Katie Valenzuela (left) and Skyler Henry (right)
Earlier this month Councilmember Katie Valenzuela (District 4) hired Skyler Henry, a local Sacramento activist, to lead her team’s constituent services and communications work. In an ill-conceived attack on the right to free speech, the City Council of Sacramento voted 8 to 1 to file a restraining order against Skyler on June 15th, which would have kept him from physically working at the Capitol. The temporary restraining order was denied, but it is possible that a permanent restraining order could be granted in the future. Skyler subsequently filed a countersuit seeking damages from the city for attempting to suppress his right to free speech. The controversy is centered around episode 145 of the podcast Voices: River City, which Skyler co-hosts. The following statement, found in this article from the Sac Bee, is the one that has been circling around in the news, and which City Attorney Susana Alcalca Wood described as a “terror tactic”:
You should be terrified for the rest of your life...You should never be able to leave your house if that is how you’re going to use your position to govern. And like, to me, the same thing sort of applies with the mayor and the city manager of this city (Sacramento). It’s like no, no, no, you don’t get to do that. You do not get to make the decisions that you have made over and over and over again to the detriment of everybody who lives here and then go home to your f------ little McMansion in Natomas and like have a good night’s rest. I’m sorry, you don’t get to do that. You do not have a right to that. Absolutely not.
The initial piece of the quote was directed at Democratic Senator Krystan Sinema (D-Ariz.) who voted against including a $15 minimum wage in Biden’s coronavirus relief bill. The latter piece of the quote references the protests that took place outside the homes of Mayor Steinberg and City Manager Howard Chan.
Before getting into further discussion around this, we want to lift up a quote from Councilmember Valenzuela, from this Sac Bee article, about Skyler’s statements:
That was said before Skyler was employed by the city...he’s entitled to his opinions and First Amendment free speech. It’s not a statement I agree with, but I can speak to him being the most qualified candidate for the position.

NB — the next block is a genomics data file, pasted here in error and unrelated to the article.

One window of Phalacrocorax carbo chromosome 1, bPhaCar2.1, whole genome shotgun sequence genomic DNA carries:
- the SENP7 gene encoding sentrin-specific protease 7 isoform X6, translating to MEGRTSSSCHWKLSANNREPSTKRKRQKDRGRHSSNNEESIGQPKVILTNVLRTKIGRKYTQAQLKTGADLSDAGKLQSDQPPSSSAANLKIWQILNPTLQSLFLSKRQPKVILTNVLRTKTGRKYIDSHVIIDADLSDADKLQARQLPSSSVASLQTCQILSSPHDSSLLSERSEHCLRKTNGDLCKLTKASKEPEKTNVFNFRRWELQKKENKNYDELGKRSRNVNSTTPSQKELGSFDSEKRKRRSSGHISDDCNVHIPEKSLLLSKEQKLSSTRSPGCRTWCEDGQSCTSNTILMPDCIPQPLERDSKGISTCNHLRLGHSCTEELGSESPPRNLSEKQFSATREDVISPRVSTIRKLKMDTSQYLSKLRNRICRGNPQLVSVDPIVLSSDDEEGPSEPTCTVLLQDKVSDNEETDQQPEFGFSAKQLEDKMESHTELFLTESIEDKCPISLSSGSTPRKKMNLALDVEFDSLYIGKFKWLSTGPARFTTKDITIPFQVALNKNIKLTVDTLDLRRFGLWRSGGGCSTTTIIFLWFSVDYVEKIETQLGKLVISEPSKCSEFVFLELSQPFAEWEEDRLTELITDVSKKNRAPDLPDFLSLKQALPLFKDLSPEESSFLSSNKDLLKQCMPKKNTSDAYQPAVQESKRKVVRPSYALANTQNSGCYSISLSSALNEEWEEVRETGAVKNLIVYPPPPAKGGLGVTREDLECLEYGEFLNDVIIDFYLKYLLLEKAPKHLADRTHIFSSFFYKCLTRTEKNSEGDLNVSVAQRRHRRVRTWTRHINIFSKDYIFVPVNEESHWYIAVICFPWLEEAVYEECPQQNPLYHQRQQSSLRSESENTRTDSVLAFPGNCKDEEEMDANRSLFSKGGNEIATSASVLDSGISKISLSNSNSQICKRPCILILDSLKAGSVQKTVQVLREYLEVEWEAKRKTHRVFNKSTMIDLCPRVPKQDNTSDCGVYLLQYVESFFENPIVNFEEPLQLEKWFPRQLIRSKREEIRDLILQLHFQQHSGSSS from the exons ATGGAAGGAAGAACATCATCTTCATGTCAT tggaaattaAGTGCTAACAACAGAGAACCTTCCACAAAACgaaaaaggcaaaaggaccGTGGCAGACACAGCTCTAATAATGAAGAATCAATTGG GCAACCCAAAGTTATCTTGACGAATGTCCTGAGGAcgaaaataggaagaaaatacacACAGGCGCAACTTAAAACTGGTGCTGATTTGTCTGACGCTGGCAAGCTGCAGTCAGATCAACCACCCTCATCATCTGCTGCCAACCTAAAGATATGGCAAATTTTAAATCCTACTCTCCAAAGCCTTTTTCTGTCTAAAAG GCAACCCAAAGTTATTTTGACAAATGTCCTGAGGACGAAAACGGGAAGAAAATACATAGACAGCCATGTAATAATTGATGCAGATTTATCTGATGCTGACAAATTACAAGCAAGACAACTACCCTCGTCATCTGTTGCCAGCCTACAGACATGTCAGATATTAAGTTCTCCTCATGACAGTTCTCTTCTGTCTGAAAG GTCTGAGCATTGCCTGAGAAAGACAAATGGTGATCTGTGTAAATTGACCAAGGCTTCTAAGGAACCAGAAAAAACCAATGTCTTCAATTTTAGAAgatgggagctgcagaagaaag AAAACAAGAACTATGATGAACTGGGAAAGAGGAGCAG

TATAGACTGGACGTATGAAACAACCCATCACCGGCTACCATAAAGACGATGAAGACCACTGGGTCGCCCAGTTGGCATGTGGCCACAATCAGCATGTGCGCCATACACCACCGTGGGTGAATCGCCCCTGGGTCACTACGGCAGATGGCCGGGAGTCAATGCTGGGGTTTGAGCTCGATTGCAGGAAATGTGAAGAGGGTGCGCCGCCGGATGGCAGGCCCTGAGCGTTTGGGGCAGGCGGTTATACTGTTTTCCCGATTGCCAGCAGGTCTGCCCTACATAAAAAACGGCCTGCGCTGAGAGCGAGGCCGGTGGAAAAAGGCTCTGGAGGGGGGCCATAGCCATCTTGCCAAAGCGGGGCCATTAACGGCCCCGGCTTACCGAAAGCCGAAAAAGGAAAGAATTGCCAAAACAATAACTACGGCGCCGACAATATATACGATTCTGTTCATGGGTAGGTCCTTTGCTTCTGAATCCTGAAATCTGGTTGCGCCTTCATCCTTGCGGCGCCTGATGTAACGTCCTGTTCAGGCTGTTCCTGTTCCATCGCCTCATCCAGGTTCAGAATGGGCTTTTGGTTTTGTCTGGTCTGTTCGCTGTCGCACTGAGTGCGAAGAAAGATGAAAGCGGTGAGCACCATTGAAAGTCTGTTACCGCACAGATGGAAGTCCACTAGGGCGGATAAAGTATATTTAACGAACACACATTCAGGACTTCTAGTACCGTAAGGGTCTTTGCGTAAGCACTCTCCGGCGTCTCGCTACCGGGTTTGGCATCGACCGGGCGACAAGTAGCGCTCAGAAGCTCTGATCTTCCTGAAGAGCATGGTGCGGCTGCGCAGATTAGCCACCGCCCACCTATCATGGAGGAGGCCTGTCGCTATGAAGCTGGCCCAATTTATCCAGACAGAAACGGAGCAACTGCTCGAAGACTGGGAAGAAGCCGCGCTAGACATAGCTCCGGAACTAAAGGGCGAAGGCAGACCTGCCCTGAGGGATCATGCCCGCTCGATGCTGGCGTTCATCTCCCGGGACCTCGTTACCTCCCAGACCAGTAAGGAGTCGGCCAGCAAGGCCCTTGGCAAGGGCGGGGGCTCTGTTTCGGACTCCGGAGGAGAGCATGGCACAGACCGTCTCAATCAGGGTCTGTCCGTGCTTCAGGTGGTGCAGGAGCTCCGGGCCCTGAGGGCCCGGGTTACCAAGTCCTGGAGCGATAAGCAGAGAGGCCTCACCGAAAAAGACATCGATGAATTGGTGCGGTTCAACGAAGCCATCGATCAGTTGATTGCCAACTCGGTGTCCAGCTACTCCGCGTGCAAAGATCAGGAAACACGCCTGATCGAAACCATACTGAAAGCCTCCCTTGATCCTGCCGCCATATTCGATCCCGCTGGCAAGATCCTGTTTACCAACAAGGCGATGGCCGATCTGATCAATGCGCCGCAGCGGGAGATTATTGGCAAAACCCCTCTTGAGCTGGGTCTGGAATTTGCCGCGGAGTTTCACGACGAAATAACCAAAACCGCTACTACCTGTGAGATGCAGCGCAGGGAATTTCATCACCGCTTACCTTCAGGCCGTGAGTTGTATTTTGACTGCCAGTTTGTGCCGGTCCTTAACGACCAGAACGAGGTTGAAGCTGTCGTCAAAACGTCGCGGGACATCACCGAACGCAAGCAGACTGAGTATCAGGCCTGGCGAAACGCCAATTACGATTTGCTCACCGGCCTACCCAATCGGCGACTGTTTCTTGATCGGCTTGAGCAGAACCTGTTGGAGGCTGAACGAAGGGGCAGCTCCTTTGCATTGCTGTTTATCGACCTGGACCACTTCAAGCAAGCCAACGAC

That quote pretty much sums it up. This clearly was not a direct threat of violence - rather it was an expression of anger at a city government that failed to keep its city members safe and alive. Protests at the homes of members of local government threaten the power and privilege of members of our community who make decisions that literally KILL people. It is absurd to equate property damage with the loss of human life, and it’s even more absurd to equate a statement of frustration with a direct threat of violence.
The point Skyler was making, whether it was worded well or not, is that if you are in a position of power, and you use that power either directly or indirectly to kill your fellow community members, you should be held accountable. Is Skyler advocating for physical violence as retribution? No. Rather, he’s expressing the anger that is rightfully felt by many people in our community about the fact that government officials regularly get away with murder. The POINT of his statement is that people who do harm should feel discomfort, and they should feel pressure to do better. They should not get to wipe their hands clean of death at the end of the day. In sum, property damage of the privileged does not equate to the bodily harm inflicted by the privileged against our marginalized communities.
Setting aside the arguments in support of his statements, the fact is that this was an attempt to regulate free speech from progressives. It is clear upon listening to the full podcast episode that this was a statement intended to encourage holding members of government accountable, through political action, for the health and safety of the people they govern.